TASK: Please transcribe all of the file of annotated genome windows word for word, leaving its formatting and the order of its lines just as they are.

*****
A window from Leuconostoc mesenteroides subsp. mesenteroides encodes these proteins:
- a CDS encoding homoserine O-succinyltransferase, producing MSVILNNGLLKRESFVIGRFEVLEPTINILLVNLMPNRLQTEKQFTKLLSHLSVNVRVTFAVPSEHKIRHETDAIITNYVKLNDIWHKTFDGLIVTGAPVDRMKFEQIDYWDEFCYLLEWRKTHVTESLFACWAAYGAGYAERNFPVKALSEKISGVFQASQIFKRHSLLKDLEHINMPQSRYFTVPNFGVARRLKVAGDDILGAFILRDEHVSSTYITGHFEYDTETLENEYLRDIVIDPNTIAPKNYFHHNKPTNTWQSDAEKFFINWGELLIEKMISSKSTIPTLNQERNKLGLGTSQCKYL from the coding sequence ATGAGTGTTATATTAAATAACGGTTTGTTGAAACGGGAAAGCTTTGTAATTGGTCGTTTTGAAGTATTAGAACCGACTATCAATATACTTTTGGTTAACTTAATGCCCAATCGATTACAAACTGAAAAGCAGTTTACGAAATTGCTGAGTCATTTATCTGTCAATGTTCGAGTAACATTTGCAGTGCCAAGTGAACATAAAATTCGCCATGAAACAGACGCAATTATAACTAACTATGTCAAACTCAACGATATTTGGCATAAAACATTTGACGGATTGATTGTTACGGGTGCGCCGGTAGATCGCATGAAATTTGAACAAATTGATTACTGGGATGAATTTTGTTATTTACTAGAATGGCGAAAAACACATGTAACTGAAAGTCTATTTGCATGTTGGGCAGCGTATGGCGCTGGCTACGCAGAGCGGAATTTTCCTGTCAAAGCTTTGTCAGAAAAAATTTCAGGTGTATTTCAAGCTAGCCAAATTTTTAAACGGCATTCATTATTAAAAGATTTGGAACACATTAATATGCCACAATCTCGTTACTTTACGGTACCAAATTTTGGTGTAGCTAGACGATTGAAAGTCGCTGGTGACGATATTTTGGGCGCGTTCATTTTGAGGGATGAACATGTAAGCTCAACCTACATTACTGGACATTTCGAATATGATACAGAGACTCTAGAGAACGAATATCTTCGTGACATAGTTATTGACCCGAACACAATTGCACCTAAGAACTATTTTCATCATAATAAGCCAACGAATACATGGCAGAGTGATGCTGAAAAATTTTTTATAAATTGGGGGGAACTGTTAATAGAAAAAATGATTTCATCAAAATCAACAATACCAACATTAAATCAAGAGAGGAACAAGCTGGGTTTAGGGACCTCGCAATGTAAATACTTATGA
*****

A window from Leuconostoc mesenteroides subsp. mesenteroides encodes these proteins:
- a CDS encoding homoserine O-succinyltransferase, producing MSVILNNGLLKRESFVIGRFEVLEPTINILLVNLMPNRLQTEKQFTKLLSHLSVNVRVTFAVPSEHKIRHETDAIITNYVKLNDIWHKTFDGLIVTGAPVDRMKFEQIDYWDEFCYLLEWRKTHVTESLFACWAAYGAGYAERNFPVKALSEKISGVFQASQIFKRHSLLKDLEHINMPQSRYFTVPNFGVARRLKVAGDDILGAFILRDEHVSSTYITGHFEYDTETLENEYLRDIVIDPNTIAPKNYFHHNKPTNTWQSDAEKFFINWGELLIEKMISSKSTIPTLNQERNKLGLGTSQCKYL from the coding sequence ATGAGTGTTATATTAAATAACGGTTTGTTGAAACGGGAAAGCTTTGTAATTGGTCGTTTTGAAGTATTAGAACCGACTATCAATATACTTTTGGTTAACTTAATGCCCAATCGATTACAAACTGAAAAGCAGTTTACGAAATTGCTGAGTCATTTATCTGTCAATGTTCGAGTAACATTTGCAGTGCCAAGTGAACATAAAATTCGCCATGAAACAGACGCAATTATAACTAACTATGTCAAACTCAACGATATTTGGCATAAAACATTTGACGGATTGATTGTTACGGGTGCGCCGGTAGATCGCATGAAATTTGAACAAATTGATTACTGGGATGAATTTTGTTATTTACTAGAATGGCGAAAAACACATGTAACTGAAAGTCTATTTGCATGTTGGGCAGCGTATGGCGCTGGCTACGCAGAGCGGAATTTTCCTGTCAAAGCTTTGTCAGAAAAAATTTCAGGTGTATTTCAAGCTAGCCAAATTTTTAAACGGCATTCATTATTAAAAGATTTGGAACACATTAATATGCCACAATCTCGTTACTTTACGGTACCAAATTTTGGTGTAGCTAGACGATTGAAAGTCGCTGGTGACGATATTTTGGGCGCGTTCATTTTGAGGGATGAACATGTAAGCTCAACCTACATTACTGGACATTTCGAATATGATACAGAGACTCTAGAGAACGAATATCTTCGTGACATAGTTATTGACCCGAACACAATTGCACCTAAGAACTATTTTCATCATAATAAGCCAACGAATACATGGCAGAGTGATGCTGAAAAATTTTTTATAAATTGGGGGGAACTGTTAATAGAAAAAATGATTTCATCAAAATCAACAATACCAACATTAAATCAAGAGAGGAACAAGCTGGGTTTAGGGACCTCGCAATGTAAATACTTATGA